A highly detailed historical overview of women's rights from pre-biblical times through current times. While many of author's generalizations about whA highly detailed historical overview of women's rights from pre-biblical times through current times. While many of author's generalizations about what defines masculinity or femininity or questionable, thus making the entire premise of alphabet literacy being a root cause of misogyny questionable, the book nevertheless leaves readers with plenty of food for thought. ...more
If you want the short version of my review, here it is: I loved this story.
Now for more: The first line of Green Zulu 51’s jacket copy is “A war of miIf you want the short version of my review, here it is: I loved this story.
Now for more: The first line of Green Zulu 51’s jacket copy is “A war of millions is fought by individuals,” and this gets right to the center of the brilliance that is speculative fiction author and former US Navy officer Scott Whitmore’s military science fiction novella. I enjoy a good space battle—with fighters contesting not only enemies, sometimes aliens, and incredible futuristic weapons, but also the zero-g properties of outer space, the distance scales that ensure rescue from outside could never happen, and the uncertainties and unknowabilities of things like dark matter and wormholes—as much as the next person, but at the end of the day, no story can really keep my imagination occupied for long if the people living that story aren’t interesting, authentic, and "real." Whitmore is a master at painting the stories he tells with vivid clarity and attention to every little detail, as well as bringing the people within them to dramatic life. The characters in GZ51 are all people you'll feel like buying a drink for and spending hours with just listening to their war stories. They are each unique, interesting, surprising, and deeply substantive, which is a pleasant turn for a story that isn’t quite novel length about an intergalactic war.
GZ51 is told in a style that puts readers directly inside the minds and boots of its main characters, a hotshot fighter pilot who isn’t even old enough to drink legally, a grizzled war veteran with more survival instinct in her little finger than most platoons have in their full ranks, and a tired administrative clerk who faces a losing battle that has nothing to do with guns and tactics. Whitmore engages all the senses and brings his battle scenes flying off the page, while skillfully weaving in the psychology and histories of his characters, leaving readers feeling almost as if they’ve been there, done that right beside each of them.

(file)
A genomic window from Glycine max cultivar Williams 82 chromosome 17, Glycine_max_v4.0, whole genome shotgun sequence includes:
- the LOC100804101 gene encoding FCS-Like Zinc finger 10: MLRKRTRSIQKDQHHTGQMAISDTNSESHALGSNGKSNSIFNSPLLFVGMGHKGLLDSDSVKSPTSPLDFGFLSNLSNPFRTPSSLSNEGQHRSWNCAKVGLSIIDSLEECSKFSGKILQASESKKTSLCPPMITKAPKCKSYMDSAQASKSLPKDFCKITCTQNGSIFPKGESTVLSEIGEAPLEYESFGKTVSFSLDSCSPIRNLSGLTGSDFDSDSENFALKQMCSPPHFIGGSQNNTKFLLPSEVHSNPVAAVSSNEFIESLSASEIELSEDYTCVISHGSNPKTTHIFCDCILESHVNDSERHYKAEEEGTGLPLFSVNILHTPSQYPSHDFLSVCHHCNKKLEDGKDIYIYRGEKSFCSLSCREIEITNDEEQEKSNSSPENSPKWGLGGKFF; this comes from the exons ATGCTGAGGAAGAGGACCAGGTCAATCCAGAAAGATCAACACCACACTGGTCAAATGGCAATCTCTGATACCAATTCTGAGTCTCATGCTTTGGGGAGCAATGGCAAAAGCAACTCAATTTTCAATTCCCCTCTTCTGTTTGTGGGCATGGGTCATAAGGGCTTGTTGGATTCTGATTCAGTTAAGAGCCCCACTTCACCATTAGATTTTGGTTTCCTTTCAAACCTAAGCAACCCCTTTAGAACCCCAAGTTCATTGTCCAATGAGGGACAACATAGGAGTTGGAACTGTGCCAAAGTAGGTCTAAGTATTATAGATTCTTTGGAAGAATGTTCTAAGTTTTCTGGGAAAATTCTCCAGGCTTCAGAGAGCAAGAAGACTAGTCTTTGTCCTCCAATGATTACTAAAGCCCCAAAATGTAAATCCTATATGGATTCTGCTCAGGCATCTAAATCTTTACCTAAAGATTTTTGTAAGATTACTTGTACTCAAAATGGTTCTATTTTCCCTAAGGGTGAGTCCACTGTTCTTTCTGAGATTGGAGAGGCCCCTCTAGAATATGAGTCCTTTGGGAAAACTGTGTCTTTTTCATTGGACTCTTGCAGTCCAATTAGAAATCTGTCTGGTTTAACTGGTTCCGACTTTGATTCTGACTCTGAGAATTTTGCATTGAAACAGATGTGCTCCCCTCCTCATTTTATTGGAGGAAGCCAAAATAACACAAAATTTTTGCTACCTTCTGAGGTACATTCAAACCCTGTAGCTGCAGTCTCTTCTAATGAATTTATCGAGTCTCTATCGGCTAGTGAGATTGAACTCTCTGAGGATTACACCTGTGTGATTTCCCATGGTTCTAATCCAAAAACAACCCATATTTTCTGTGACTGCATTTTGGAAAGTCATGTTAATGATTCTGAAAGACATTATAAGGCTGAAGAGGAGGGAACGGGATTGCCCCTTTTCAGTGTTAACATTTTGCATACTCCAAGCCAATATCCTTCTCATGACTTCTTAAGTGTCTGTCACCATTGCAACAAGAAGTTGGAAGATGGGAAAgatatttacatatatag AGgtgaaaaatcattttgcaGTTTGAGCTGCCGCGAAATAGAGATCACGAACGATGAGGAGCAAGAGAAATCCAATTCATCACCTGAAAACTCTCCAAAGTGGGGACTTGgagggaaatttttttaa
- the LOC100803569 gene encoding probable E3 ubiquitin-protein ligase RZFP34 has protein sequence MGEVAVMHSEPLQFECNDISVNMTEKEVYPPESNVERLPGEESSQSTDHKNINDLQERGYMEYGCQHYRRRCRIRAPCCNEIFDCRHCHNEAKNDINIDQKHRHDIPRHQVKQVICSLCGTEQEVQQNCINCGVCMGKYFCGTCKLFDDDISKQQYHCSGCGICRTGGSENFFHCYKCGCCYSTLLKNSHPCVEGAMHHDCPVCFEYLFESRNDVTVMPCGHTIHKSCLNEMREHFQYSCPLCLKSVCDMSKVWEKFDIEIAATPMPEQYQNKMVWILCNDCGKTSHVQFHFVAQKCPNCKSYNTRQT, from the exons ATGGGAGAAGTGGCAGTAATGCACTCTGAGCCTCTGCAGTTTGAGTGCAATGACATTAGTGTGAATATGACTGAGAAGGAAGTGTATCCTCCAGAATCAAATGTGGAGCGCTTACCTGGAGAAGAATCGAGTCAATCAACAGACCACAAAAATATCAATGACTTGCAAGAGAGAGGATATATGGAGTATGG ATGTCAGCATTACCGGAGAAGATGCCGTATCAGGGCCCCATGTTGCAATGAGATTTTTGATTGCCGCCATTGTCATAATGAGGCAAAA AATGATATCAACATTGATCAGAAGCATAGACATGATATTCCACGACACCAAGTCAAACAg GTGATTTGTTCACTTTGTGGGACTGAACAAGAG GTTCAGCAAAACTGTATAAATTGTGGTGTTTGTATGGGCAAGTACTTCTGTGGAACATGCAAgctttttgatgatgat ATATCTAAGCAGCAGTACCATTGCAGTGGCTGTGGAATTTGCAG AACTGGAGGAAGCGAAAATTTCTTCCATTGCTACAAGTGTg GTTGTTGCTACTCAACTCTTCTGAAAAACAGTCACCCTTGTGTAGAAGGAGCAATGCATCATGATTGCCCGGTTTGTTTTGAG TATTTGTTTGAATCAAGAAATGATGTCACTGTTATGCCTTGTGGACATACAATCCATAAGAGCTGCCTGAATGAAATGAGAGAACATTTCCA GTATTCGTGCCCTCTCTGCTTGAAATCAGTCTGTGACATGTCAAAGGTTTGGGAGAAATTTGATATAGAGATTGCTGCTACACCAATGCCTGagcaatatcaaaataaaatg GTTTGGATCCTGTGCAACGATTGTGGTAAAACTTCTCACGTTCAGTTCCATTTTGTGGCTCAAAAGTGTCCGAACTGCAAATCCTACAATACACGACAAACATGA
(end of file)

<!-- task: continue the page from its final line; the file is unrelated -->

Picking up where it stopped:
For such a relatively short tale, GZ51 leaves no stone unturned in exposing the intricacies of war from its zoomed-out view of historical, political, and cultural genesis, to the zoomed-in and intimate view of the goals, hopes, and fears of each of its characters, who must fight it in their own ways. Incredibly entertaining and highly recommended. I wish I could give it 10 stars. ...more
Few books on publishing that I've read have packed this much information into such a succinct and well-laid out guide. If you are indie or even traditFew books on publishing that I've read have packed this much information into such a succinct and well-laid out guide. If you are indie or even traditionally published, a novelist, memoirist, or blogger, you will undoubtably find hunks of useful, even vital, information in this book. The author is a business lawyer as well as a novelist and has an engaging, easy-to-understand style packed with the authority of her trade. I consider this a must-read for all indies, which will give you a boost up in understanding the legal side of your craft. I found the section on collaboration particularly thought-provoking. ...more